A Rough, Transparent, Draft of my PhD Thesis

Matt Marshall

Chapter 1 - Introduction #notes

Background and Context

Section outlining broad thesis goals


Why Charities?

Why Accounting?

This section outlines why the focus of this thesis has been in investigating and developing accounting technologies, and how that situates the research in relation to the scope of impact.

Why Technology at all?

Research Questions and contributions

This section outlines each research question, with sub-sections for each question. Each sub-section will draw out the contributions of the thesis as they relate to the question.

Q1: How are the financial practices and transparency obligations of a charity manifested in daily workplace practices?

Q2: In what ways could digital systems represent the financial practices of a charity, in keeping with their obligations to the public and their stakeholders?

Q3: How can a system capture and represent the work of a charity through its financial data and other data, in order to facilitate its accountability to the public and its stakeholders?

Q4: In what ways can a digital system be configured to allow charities and stakeholders to interactively commission frames of data around work and spending, to produce narratives which may stimulate a dialog?

Thesis Structure

This thesis is structured much like most within HCI. It starts with situating my research, outlining my methods and practices used to organise the research itself, provides empyrical accounts of findings from design processes, and finally draws together these to produce contributions to the field.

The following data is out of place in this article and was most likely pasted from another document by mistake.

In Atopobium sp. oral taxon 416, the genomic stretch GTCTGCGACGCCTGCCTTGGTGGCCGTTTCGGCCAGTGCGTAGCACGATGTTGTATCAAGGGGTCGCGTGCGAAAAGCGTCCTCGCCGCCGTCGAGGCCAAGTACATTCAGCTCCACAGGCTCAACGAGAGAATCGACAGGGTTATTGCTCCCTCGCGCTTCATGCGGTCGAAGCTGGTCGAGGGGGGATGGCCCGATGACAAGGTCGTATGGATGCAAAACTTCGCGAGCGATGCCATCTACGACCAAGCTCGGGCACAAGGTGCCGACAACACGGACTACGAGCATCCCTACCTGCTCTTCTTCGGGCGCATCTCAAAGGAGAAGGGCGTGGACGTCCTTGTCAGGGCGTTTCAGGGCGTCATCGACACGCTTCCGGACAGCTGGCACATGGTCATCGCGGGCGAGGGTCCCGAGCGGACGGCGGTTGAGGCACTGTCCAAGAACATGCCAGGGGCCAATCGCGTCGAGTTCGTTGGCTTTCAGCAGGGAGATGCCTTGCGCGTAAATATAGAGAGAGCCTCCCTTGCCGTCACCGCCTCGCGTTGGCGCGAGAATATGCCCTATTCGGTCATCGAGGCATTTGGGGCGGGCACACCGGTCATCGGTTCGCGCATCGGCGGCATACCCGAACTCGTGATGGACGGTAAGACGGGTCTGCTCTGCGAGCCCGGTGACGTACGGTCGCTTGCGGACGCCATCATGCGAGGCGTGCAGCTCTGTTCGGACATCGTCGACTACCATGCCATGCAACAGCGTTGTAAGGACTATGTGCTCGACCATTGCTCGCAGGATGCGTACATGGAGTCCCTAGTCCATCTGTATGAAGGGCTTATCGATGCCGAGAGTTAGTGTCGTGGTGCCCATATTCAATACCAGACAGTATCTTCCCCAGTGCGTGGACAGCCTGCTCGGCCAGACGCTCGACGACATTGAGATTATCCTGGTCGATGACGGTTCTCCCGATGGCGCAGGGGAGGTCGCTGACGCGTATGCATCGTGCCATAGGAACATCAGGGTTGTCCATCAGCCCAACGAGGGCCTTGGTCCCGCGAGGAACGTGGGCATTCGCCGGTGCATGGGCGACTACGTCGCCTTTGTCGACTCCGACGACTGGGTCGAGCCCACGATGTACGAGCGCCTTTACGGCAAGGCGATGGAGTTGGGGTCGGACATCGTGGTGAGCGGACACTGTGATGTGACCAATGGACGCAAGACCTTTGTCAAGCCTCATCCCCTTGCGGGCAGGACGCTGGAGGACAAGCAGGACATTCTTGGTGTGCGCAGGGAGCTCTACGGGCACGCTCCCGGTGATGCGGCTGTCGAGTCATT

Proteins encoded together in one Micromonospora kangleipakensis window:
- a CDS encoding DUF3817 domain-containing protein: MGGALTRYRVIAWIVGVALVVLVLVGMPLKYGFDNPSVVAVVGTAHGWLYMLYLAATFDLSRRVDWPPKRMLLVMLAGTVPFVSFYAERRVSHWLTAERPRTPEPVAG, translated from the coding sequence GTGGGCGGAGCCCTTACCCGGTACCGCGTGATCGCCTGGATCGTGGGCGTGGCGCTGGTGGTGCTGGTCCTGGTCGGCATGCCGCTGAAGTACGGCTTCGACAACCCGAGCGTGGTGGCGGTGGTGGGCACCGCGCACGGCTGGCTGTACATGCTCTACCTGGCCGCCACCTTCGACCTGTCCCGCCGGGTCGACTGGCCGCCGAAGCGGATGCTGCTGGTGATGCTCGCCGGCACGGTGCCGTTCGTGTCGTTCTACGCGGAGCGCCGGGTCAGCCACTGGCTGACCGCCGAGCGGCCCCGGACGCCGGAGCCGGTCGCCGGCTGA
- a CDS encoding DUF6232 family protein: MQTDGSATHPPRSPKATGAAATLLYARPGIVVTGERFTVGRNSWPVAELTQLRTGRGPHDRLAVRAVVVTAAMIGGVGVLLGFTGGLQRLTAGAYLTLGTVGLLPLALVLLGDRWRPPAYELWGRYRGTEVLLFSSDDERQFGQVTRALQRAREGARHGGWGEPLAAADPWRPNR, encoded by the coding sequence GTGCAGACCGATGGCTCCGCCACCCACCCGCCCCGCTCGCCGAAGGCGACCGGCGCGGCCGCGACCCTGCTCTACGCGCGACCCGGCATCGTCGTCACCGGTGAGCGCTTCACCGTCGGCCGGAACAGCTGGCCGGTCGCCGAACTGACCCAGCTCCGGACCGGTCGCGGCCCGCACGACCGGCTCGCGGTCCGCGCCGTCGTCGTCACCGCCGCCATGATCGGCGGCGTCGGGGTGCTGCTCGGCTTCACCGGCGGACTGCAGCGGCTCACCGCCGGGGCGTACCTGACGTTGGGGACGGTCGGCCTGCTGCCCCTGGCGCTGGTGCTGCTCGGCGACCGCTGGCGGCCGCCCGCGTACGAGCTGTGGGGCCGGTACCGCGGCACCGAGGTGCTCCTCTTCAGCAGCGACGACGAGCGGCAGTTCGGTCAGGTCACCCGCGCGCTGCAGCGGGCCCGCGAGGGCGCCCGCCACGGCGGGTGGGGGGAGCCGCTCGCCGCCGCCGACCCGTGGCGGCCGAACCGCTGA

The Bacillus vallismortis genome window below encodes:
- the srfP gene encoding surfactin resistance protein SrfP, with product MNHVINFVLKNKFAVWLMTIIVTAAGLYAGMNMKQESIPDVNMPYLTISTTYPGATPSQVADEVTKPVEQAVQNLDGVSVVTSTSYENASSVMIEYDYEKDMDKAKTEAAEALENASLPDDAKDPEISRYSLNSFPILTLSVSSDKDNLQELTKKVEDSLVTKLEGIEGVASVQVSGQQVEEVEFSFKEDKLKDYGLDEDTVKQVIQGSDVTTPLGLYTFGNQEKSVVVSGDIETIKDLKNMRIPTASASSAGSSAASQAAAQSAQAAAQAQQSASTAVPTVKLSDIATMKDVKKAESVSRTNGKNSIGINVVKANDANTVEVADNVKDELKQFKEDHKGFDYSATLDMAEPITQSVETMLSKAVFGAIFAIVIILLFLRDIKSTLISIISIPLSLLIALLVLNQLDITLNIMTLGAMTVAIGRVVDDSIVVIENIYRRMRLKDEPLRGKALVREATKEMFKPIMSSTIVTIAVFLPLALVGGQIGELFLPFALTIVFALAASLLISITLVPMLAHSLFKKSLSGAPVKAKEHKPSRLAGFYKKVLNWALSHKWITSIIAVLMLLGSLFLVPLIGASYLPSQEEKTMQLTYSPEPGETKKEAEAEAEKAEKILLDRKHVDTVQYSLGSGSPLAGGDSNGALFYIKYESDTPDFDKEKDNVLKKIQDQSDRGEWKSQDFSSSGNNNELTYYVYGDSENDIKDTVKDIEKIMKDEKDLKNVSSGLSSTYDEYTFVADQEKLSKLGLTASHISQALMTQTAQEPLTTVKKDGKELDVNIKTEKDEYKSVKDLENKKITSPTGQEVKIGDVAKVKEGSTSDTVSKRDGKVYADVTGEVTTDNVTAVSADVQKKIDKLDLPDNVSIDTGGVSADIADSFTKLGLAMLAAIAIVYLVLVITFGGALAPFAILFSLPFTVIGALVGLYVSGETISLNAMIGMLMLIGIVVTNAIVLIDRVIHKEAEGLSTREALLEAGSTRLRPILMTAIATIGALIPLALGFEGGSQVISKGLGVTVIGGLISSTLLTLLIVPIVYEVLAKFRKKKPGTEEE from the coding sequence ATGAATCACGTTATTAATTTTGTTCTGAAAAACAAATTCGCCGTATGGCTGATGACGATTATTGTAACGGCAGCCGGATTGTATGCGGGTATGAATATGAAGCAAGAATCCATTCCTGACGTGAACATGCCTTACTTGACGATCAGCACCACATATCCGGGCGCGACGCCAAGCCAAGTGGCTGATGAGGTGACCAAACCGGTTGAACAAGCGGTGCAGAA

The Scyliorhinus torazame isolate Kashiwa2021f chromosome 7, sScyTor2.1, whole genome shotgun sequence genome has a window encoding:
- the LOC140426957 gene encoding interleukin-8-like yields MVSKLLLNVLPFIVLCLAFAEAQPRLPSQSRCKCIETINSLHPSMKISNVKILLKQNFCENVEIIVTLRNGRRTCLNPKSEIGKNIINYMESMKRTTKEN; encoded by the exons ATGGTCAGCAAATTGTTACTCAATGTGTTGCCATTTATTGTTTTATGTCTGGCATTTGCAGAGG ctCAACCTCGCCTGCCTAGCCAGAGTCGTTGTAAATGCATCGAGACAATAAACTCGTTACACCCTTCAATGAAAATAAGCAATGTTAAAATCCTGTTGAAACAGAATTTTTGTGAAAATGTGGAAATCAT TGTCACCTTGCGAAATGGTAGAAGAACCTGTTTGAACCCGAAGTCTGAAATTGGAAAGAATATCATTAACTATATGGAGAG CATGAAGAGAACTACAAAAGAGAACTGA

The thesis proper starts in Chapter 2 where we situate the importance of this work in the realms Charities, Transparency, and Accountabiliy; and explore the terminology used to situate the thesis. Towards the end of the chapter we explore interactions between human beings and data and draw conclusions about the investigation and designs required to properly utilise data technologies in Charities.

Chapter 3 is, much like many theses, dedicated to exploring the methods and orientations utilised to organise, perform, and derive value from the research. I situate the organisation of the research as a Workplace Study, and lean on studies of Work Practice and User-Centred design to explain the methods. Some attention is paid to epistemology, as a Marxist stance to analysis is introduced to situate the exploration of values in design later in the thesis.

Chapters 4, 5, and 6 present empyrical accounts of work. Chapter 4 presents an ethnographic study of Work Practice of a small charity, illustrating how work is organised and drawing conclusions for the design of technologies that may operate in this space. Chapter 5 presents an account of the design of these technologies (both the how and the what) based on these findings. It is significantly more technical than other the other empirical chapters. Chapter 6 presents an account of the deployment and evaluation of the technologies described in Chapter 5, drawing conclusions about the designs’ fitness for purpose and exploring further implications.

Chapter 7 presents the familiar metadiscussion of the findings. It critiques the technologies used alongside the methods used to design them, grounding this in the performance of HCI work within the “civic” space.

I finish in Chapter 8 by reflecting on

Methods Outline

This is a short section designed to brief the reader at a very high level what sort of data and analysis they should expect to see in the thesis. Work Place studies, Ethnographic techniques, and orientation to analysis are briefly touched upon.